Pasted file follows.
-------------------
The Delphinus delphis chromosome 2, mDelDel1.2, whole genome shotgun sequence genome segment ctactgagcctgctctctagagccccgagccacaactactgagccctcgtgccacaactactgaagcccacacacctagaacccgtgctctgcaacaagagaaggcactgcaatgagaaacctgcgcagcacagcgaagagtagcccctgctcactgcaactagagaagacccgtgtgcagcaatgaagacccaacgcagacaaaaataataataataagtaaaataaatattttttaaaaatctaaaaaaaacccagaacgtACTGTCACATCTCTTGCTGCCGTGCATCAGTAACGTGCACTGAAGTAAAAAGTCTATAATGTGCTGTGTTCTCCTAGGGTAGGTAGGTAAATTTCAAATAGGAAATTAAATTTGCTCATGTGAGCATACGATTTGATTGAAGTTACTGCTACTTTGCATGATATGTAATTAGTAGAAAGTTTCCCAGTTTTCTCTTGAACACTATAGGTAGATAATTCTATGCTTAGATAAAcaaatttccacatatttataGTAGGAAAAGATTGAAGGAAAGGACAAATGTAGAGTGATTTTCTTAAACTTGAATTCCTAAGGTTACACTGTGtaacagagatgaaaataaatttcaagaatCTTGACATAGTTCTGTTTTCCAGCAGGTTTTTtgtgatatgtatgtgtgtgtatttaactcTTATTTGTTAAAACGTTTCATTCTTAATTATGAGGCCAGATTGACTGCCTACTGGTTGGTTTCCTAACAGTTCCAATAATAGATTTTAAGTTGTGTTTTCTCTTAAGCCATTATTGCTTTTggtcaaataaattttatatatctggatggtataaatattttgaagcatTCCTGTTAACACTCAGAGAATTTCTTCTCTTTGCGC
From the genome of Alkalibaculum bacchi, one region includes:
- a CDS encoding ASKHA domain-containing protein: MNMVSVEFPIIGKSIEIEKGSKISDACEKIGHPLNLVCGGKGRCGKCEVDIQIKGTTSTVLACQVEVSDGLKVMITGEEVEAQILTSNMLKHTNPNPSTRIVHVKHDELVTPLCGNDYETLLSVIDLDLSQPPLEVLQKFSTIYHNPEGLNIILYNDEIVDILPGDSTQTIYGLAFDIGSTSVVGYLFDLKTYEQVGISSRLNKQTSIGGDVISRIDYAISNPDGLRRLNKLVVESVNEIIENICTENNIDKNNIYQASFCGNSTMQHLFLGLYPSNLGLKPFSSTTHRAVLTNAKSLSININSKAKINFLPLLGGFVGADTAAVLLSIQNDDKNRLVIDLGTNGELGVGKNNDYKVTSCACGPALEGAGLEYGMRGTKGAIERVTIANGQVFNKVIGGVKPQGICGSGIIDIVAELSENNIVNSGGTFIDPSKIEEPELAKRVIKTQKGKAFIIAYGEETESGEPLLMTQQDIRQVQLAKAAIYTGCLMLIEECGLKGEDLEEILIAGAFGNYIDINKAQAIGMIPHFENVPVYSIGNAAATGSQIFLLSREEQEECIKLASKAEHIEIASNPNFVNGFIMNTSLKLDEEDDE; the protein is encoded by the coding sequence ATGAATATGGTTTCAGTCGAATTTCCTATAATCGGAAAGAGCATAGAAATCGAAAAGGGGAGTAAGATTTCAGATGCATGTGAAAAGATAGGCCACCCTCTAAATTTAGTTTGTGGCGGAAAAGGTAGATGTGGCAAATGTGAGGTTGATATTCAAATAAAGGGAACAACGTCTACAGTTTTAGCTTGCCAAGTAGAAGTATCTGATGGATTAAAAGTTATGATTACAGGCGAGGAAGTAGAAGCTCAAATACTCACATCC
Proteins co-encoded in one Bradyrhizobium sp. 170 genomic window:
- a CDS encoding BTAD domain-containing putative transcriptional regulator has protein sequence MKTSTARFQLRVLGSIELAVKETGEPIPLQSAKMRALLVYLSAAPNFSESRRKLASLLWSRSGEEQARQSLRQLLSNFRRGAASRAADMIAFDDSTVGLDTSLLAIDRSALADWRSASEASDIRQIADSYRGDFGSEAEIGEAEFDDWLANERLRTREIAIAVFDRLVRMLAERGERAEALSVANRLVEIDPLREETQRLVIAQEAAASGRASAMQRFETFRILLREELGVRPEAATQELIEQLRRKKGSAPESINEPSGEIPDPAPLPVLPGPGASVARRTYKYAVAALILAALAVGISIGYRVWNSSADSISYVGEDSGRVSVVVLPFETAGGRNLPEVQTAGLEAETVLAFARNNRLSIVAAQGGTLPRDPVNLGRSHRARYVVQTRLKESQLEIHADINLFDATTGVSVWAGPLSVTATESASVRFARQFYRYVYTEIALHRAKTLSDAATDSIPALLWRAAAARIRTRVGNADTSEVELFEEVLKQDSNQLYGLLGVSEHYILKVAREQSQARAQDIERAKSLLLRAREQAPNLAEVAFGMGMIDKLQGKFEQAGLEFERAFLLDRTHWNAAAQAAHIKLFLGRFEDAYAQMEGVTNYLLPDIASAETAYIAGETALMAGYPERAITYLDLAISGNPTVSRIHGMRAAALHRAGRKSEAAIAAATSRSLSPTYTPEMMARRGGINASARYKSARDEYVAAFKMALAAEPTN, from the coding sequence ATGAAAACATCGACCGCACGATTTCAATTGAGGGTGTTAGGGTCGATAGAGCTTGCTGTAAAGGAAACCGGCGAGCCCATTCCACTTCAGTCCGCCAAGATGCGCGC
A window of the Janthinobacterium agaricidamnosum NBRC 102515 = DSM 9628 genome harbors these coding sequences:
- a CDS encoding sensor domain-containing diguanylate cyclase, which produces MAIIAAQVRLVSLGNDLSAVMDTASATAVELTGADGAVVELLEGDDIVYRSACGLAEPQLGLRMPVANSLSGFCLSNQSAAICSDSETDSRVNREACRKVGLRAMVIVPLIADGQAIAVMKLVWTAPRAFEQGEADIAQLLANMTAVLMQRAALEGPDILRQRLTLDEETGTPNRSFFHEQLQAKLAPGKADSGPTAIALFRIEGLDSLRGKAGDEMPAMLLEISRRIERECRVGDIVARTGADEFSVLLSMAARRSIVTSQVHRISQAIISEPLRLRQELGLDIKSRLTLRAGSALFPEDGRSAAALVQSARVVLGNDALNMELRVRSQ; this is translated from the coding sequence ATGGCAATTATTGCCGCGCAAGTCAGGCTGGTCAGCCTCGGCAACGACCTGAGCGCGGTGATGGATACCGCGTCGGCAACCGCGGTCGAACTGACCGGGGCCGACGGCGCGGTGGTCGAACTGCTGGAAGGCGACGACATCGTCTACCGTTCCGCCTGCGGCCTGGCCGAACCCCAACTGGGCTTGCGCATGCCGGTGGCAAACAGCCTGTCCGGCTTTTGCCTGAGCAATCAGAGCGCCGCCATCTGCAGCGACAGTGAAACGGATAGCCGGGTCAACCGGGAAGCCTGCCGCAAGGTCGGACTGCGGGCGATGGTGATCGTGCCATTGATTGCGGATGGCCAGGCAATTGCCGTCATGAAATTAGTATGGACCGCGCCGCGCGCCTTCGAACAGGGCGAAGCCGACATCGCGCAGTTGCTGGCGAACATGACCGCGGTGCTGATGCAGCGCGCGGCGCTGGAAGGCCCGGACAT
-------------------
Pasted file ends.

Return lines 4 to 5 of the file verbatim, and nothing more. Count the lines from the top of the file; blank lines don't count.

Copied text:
Proteins co-encoded in one Bradyrhizobium sp. 170 genomic window:
- a CDS encoding BTAD domain-containing putative transcriptional regulator has protein sequence MKTSTARFQLRVLGSIELAVKETGEPIPLQSAKMRALLVYLSAAPNFSESRRKLASLLWSRSGEEQARQSLRQLLSNFRRGAASRAADMIAFDDSTVGLDTSLLAIDRSALADWRSASEASDIRQIADSYRGDFGSEAEIGEAEFDDWLANERLRTREIAIAVFDRLVRMLAERGERAEALSVANRLVEIDPLREETQRLVIAQEAAASGRASAMQRFETFRILLREELGVRPEAATQELIEQLRRKKGSAPESINEPSGEIPDPAPLPVLPGPGASVARRTYKYAVAALILAALAVGISIGYRVWNSSADSISYVGEDSGRVSVVVLPFETAGGRNLPEVQTAGLEAETVLAFARNNRLSIVAAQGGTLPRDPVNLGRSHRARYVVQTRLKESQLEIHADINLFDATTGVSVWAGPLSVTATESASVRFARQFYRYVYTEIALHRAKTLSDAATDSIPALLWRAAAARIRTRVGNADTSEVELFEEVLKQDSNQLYGLLGVSEHYILKVAREQSQARAQDIERAKSLLLRAREQAPNLAEVAFGMGMIDKLQGKFEQAGLEFERAFLLDRTHWNAAAQAAHIKLFLGRFEDAYAQMEGVTNYLLPDIASAETAYIAGETALMAGYPERAITYLDLAISGNPTVSRIHGMRAAALHRAGRKSEAAIAAATSRSLSPTYTPEMMARRGGINASARYKSARDEYVAAFKMALAAEPTN, from the coding sequence ATGAAAACATCGACCGCACGATTTCAATTGAGGGTGTTAGGGTCGATAGAGCTTGCTGTAAAGGAAACCGGCGAGCCCATTCCACTTCAGTCCGCCAAGATGCGCGC